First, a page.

Dog Waits For His Dead Owner At Roadside Shrine for Year and a Half

In a small town in Greece, a dog waits patiently for his master to come home every day. While this is common for canines, in this case, his master won't be coming home—he was killed a year and a half ago.

The unnamed white dog waits every day by a roadside shrine in Nafpaktos, TK. The monument stands where his owner, a man named Haris, collided with a cement mixer on November 9, 2017. Haris' death surprised the community as his brother had died nearby only a few years before.

Greek Dog Waiting Dead Master
This white dog has been adopted by the local community while he waits for his master. Nafpaktianews Web TV/YouTube

The community erected a roadside shrine at the site of the accident, about seven-and-a-half miles from his home. And ever since, Haris's dog stays at the shrine all day, waiting for his owner to come home.

Various Nafpaktos residents have tried giving the dog a new home, but he always returns to his master's monument. They've since given up and set up a little shelter with a blanket for him, and give him food and water.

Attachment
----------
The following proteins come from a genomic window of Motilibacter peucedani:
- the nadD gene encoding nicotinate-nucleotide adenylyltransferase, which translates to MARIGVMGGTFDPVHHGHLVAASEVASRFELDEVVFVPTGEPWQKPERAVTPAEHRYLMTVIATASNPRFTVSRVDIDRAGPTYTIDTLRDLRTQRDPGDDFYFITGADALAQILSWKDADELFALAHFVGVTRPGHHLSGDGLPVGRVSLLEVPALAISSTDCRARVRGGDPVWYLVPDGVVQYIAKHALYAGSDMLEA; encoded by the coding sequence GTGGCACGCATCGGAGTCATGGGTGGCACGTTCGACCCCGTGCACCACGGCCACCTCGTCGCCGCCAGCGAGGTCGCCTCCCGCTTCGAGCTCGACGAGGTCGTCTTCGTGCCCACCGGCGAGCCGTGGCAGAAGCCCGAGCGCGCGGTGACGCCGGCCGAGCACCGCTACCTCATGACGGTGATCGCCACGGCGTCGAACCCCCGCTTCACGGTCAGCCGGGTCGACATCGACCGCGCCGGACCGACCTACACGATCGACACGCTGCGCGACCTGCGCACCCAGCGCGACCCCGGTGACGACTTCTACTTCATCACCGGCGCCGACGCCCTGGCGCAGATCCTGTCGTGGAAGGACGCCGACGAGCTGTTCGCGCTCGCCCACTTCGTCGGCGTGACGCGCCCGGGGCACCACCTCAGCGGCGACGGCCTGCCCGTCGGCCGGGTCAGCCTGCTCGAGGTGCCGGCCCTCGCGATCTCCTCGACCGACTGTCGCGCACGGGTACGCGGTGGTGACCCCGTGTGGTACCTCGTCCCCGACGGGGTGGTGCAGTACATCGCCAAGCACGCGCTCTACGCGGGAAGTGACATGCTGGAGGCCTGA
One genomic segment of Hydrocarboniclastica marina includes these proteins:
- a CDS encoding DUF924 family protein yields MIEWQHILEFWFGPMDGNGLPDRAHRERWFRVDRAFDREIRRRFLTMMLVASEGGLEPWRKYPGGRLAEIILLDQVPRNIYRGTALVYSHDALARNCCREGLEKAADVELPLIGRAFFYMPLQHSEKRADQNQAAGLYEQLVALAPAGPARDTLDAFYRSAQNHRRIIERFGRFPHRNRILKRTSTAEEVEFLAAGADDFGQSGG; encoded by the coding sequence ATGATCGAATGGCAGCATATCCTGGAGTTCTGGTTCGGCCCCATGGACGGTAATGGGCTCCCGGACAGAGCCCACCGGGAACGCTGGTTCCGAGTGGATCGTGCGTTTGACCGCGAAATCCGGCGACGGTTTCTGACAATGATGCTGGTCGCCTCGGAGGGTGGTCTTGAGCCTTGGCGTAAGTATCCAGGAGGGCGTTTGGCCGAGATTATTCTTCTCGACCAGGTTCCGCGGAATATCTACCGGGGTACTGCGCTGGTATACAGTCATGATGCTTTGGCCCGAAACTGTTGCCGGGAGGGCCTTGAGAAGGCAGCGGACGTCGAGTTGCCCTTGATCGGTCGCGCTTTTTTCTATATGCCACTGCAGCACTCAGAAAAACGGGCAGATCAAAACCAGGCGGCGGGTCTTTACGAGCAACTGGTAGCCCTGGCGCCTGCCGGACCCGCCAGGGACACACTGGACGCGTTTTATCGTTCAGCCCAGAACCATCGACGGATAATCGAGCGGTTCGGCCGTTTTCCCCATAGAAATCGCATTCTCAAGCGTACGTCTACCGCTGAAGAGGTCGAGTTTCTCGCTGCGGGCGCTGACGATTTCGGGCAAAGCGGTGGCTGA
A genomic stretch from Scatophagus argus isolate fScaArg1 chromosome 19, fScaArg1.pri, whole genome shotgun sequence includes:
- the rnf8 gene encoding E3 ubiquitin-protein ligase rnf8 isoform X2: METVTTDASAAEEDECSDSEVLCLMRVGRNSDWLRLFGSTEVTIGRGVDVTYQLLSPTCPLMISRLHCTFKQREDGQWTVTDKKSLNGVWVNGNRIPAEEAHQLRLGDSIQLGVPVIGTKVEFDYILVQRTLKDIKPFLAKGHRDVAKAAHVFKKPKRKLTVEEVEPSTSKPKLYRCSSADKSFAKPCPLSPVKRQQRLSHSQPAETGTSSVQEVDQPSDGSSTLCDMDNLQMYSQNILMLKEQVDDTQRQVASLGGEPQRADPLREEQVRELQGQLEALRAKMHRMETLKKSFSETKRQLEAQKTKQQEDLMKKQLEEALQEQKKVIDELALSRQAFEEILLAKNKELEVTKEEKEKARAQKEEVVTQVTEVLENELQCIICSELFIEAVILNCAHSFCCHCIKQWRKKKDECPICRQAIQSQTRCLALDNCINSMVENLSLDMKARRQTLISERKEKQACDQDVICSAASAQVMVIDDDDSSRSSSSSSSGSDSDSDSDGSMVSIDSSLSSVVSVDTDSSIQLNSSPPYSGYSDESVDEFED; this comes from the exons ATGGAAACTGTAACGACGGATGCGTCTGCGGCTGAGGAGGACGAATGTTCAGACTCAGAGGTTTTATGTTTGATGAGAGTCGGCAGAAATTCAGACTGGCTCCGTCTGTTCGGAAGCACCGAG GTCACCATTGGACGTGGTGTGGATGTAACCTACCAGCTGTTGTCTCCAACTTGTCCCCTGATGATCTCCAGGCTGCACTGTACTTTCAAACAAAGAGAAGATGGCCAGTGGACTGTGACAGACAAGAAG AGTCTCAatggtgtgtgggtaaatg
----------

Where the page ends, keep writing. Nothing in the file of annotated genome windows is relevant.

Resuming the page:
Though the dog's name was not reported, some are calling him the "Hachiko of Nefpaktia," after the famous real-life dog from Japan.

Hachiko, a purebred Akita born in 1923, was owned by Hidesaburō Ueno, a professor at Tokyo University. The two were inseparable—people claimed Ueno treated the dog like his own son. Every day Hachiko would walk to Shibuya Station when Ueno was due back home from work.

Sadly Ueno died of a cerebral hemorrhage in 1925, when Hachiko was only 2. But that didn't stop the loyal companion from waiting for his master. Until his death some nine months later, Hachiko would walk to the station and wait for Ueno.

After Hachiko died, he was buried next to Ueno. His fur was preserved, stuffed, mounted and put on permanent display in the National Museum of Nature and Science. A bronze statue of Hachiko was erected at Shibuya Station in 1934.

There have been other tales of dogs loyal beyond death: Last year, a woman in China died on a road in Inner Mongolia. For months afterward, her dog kept wandering the street she perished on.

During World War II, an Italian factory worker took home an injured dog he found by the roadside. After he nursing the pup back to health the dog, now named Fido, starting following his owner to the bus station every day. Even after the factory was bombed and his owner killed, Fido returned to the bus station everyday.

In the 1860s, a Skye terrier known as Greyfriars Bobby guarded his owner's gravesite in Scotland for 14 years. Shortly after the Bobby's death in 1872, a statue of was erected at the corner of Edinburgh's Candlemaker Row and George IV Bridge.